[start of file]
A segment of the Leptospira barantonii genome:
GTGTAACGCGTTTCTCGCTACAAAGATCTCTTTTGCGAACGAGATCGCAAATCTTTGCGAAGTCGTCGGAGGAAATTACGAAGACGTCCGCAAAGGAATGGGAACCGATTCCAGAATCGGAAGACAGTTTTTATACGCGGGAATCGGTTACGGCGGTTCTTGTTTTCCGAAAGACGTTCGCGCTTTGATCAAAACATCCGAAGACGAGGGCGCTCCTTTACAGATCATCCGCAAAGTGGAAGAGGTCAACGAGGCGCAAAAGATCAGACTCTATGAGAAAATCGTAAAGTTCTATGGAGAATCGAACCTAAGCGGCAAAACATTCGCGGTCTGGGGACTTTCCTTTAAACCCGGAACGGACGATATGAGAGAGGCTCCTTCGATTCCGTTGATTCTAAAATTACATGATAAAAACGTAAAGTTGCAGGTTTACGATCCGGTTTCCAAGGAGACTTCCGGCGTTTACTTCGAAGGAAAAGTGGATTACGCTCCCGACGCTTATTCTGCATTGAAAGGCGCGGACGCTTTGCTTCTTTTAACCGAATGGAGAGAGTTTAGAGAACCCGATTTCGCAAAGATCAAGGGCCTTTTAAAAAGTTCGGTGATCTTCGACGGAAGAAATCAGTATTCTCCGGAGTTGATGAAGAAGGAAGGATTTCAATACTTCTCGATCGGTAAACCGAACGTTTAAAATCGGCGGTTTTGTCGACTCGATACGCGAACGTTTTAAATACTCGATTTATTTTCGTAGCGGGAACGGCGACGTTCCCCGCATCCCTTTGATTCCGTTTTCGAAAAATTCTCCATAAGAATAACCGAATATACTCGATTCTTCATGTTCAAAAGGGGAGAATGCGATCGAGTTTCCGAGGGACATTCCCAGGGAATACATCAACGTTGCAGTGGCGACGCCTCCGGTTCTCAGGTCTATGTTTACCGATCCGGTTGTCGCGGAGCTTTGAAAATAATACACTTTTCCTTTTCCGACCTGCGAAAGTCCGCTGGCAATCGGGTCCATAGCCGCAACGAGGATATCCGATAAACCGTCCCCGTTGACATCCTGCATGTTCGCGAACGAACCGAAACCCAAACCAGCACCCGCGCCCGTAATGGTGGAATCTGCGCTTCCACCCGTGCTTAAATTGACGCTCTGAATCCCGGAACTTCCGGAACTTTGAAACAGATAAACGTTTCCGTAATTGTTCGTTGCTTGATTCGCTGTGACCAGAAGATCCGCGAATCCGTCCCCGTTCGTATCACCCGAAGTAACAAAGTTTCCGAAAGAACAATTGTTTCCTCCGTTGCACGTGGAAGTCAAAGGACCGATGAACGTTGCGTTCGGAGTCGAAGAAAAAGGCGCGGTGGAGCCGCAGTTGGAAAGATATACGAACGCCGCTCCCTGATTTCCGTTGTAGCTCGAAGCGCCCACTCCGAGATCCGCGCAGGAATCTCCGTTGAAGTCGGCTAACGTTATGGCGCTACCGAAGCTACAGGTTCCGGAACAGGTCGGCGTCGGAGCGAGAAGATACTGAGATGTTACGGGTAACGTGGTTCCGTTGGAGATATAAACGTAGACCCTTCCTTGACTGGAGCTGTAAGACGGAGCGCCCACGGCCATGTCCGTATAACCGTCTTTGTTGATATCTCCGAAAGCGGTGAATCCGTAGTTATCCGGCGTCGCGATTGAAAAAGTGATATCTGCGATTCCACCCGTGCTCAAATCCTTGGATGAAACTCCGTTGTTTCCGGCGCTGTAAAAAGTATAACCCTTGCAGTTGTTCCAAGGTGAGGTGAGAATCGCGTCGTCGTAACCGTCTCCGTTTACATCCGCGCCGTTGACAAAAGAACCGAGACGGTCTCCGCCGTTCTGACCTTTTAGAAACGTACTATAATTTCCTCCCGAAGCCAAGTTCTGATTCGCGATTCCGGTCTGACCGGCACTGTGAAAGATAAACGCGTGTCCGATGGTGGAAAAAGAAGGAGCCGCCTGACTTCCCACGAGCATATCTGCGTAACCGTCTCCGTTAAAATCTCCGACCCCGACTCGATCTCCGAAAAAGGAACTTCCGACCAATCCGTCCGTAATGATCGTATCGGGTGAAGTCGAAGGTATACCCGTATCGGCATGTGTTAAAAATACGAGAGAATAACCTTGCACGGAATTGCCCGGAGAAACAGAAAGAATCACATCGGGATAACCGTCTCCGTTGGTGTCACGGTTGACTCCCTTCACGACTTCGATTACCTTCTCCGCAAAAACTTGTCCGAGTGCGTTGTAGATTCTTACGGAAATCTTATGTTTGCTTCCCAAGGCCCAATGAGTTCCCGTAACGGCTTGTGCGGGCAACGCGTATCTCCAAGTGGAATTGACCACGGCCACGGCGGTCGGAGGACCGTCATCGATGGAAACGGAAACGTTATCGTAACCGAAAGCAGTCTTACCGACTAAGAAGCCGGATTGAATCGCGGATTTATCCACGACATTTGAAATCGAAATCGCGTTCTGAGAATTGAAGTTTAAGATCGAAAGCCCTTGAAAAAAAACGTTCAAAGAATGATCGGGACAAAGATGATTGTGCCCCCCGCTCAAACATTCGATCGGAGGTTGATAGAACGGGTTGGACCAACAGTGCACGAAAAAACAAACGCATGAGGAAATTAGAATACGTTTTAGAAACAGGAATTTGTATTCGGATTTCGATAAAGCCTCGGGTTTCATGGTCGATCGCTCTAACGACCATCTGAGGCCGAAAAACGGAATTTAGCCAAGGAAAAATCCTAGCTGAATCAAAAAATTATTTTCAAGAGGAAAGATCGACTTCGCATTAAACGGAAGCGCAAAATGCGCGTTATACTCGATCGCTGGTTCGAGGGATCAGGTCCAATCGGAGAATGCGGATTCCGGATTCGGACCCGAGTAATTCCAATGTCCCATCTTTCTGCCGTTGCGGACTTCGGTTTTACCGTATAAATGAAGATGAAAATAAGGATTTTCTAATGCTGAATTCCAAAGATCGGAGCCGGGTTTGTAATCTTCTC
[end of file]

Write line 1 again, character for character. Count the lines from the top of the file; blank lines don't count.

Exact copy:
A segment of the Leptospira barantonii genome: